Why do we let our kids learn about work from bosses?

This post is a little more personal that my usual work on HtU. I struggled with whether to put it up here, or just write it somewhere else–but it seems to be more relevant to HtU readers than anyone else.

I’ve been thinking a lot lately about the activism of young people. I’m the mom of two teenagers, for one thing. I’ve been involved in some of the organizing work around the #fightfor15, in Philly, which is a movement largely made up of young workers. There’s the unprecedented wave of activism about gun violence that’s been sweeping the US, since the Parkland shooting that’s led up to today’s #marchforourlives. And finally, there’s the fact that I’m currently working on a campaign that involves retail workers, a group the media and elected officials constantly want to claim are “just students” or “just in entry-level jobs.” It’s made me conclude that we aren’t doing enough in the labor movement to teach kids, from the very beginning, how to stand up for themselves at work.

My daughter^ was a high school senior when she entered the formal workforce last year, through the kind of semi-crappy food service job that lots of us experience in our work lives. On her first day of training, the manager tried to convince her that she shouldn’t take breaks, even if she was legally allowed to take them. Of course, a young woman who has grown up with two parents that work in the economic justice movement isn’t going to buy that–but it made me wonder–where would she have learned it, if not from us? There isn’t ever a class that teaches you, “here’s what your rights at work are, even as a teenager, and how to assert them.*” Later on in that same job she experienced wage theft, and again, she pushed back on it (and eventually won the money)–but it was in the kind of situation where most people in their first job might think, “Oh, the boss says this is a rule I don’t understand, so I guess I’ll just go along with it–I’m new, and I don’t want to piss him/her off.”

In the waves of organizing around the Fight for 15, and Fair Scheduling, the messaging themes from low-wage employers & their political allies are focused on the fact that, for many middle-class white people, service jobs are just an entry to the workforce. They’re counting on the fact that people like me–educated, middle-class, middle-aged–will look back on their first jobs and think, “well, I survived that stupidness and now I’m successful, why can’t everyone do that?” They’re counting on our privilege to blind us to the reality of life for young people in the US today.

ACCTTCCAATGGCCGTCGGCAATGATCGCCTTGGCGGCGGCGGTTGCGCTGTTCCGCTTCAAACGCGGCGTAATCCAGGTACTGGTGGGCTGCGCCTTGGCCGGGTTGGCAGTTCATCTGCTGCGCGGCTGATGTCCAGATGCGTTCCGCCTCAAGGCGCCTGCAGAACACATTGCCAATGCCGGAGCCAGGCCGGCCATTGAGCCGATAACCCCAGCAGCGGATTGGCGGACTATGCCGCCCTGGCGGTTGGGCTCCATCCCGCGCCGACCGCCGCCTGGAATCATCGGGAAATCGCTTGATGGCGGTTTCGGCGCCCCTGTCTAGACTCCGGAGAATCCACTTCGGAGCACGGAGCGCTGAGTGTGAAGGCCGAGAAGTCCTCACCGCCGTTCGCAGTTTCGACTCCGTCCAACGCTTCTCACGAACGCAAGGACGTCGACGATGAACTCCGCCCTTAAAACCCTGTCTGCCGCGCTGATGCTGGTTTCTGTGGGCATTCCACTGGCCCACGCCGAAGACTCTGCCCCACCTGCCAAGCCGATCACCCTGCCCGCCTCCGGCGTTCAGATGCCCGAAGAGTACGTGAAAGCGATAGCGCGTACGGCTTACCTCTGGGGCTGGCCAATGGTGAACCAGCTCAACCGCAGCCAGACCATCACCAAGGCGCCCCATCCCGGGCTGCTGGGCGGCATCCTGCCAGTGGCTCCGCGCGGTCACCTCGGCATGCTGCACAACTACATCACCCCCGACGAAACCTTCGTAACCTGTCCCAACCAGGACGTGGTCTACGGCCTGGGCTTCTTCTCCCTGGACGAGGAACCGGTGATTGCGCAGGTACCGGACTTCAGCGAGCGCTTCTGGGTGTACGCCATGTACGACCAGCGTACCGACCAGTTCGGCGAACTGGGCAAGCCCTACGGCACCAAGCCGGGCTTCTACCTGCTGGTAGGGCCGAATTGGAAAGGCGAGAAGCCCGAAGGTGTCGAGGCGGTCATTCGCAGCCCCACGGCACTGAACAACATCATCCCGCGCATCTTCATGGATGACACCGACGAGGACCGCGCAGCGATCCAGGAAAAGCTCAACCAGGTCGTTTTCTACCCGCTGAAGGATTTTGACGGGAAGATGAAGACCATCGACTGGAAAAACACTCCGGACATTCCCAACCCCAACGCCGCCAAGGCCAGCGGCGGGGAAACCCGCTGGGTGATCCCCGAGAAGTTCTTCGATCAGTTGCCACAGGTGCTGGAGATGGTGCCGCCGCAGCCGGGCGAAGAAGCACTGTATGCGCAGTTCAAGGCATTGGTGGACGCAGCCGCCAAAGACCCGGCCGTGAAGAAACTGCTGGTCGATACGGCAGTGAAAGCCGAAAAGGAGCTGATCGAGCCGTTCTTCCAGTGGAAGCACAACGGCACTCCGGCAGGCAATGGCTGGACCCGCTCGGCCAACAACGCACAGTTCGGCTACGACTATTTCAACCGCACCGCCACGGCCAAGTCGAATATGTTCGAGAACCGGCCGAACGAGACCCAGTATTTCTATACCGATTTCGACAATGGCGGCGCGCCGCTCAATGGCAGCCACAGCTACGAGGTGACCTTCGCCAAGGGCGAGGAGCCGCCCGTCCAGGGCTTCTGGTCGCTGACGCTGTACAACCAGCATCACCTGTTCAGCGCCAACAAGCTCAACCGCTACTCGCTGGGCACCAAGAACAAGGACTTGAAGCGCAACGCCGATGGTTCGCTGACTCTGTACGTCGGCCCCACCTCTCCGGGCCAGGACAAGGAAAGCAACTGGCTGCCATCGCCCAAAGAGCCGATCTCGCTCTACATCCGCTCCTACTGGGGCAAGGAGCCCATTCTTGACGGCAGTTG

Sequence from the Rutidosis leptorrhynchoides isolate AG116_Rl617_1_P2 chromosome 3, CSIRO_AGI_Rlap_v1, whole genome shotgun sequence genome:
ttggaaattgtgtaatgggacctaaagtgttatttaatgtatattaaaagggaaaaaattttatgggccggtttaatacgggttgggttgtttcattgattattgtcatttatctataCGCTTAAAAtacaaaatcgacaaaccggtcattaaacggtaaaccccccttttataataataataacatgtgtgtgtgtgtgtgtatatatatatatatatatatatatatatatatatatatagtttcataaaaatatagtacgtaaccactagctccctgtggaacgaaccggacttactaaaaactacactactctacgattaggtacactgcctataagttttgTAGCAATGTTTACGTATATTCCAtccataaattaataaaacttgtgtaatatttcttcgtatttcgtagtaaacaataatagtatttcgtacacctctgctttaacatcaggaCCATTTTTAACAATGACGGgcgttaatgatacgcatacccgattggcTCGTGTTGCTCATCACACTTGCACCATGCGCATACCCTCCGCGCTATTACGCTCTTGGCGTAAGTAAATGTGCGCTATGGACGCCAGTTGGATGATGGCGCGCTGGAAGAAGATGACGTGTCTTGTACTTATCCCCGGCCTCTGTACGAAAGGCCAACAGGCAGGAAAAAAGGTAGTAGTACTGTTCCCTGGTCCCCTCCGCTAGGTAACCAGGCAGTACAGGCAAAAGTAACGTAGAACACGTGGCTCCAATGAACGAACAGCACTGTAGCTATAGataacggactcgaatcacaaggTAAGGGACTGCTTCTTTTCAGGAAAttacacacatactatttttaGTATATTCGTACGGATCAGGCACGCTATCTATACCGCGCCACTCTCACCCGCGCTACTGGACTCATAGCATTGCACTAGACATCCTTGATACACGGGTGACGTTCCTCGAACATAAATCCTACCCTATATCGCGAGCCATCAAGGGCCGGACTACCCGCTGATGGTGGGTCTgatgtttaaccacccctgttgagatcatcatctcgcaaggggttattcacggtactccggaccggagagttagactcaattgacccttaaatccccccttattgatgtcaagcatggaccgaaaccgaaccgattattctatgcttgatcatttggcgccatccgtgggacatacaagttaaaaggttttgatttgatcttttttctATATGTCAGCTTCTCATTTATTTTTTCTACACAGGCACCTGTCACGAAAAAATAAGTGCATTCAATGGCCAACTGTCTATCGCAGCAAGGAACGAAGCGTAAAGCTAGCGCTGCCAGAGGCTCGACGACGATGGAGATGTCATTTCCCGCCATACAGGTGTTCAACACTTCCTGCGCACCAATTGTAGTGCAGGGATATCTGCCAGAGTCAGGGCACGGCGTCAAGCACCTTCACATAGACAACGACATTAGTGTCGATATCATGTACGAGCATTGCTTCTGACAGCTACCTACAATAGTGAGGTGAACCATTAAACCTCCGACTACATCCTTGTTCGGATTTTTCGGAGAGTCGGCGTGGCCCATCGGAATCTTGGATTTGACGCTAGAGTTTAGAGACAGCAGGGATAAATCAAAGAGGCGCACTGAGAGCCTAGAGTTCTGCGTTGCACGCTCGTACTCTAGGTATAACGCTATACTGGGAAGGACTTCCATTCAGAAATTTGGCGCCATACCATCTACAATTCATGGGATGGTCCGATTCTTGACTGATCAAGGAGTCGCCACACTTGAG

But they’re also doing something else. They’re also counting on those low-wage employers to teach kids (some of whom will grow to adults with ‘real’ jobs) that fighting the system doesn’t work. That your boss has power over you that should go unquestioned, even if it doesn’t seem fair, because that’s just how it is.

They’re counting on low-wage employers to indoctrinate teenagers into believing that wage exploitation is fair.

And that doesn’t just help fast food and big box retail employers keep control of their workforces–it helps all bosses keep control of their workforces.

If, in your very first job, you get told “you don’t deserve fairness,” do you start believing it about every job? If you experience wage theft in your first paycheck, and you don’t know what to do about it, where do you ever learn to fight it? If you’re told, when you’re sixteen, “oh, it doesn’t matter that the minimum wage hasn’t gone up in ten years, that’s not supposed to be enough money to live on” what do you do when you get into that ‘real’ job and don’t get a raise for ten years?

I’ve talked to a lot of young people in movements (not just the labor movement, but in other fights for social justice) about their struggles at work and around living with low-wage employment. Invariably, all of them have said to me some version of “nobody ever taught me anything about my rights, or how to do anything about it when I got screwed at work.” What that says to me is that my generation of organizers, and the generations before me, haven’t done enough thinking about the kinds of practical skills that young people can use to fight authority, whether they are in a union or not.

And let me be clear–I’m not talking about teaching labor history. There is, of course, a strain of thought in the labor movement that thinks we should focus on teaching people to be grateful for the things the labor movement won–things like the 8-hour day, and the minimum wage, and protection from child labor. Did I mention that I’m the parent of teenagers? Even the best of them are not always full of gratitude for the sacrifices of those who came before them.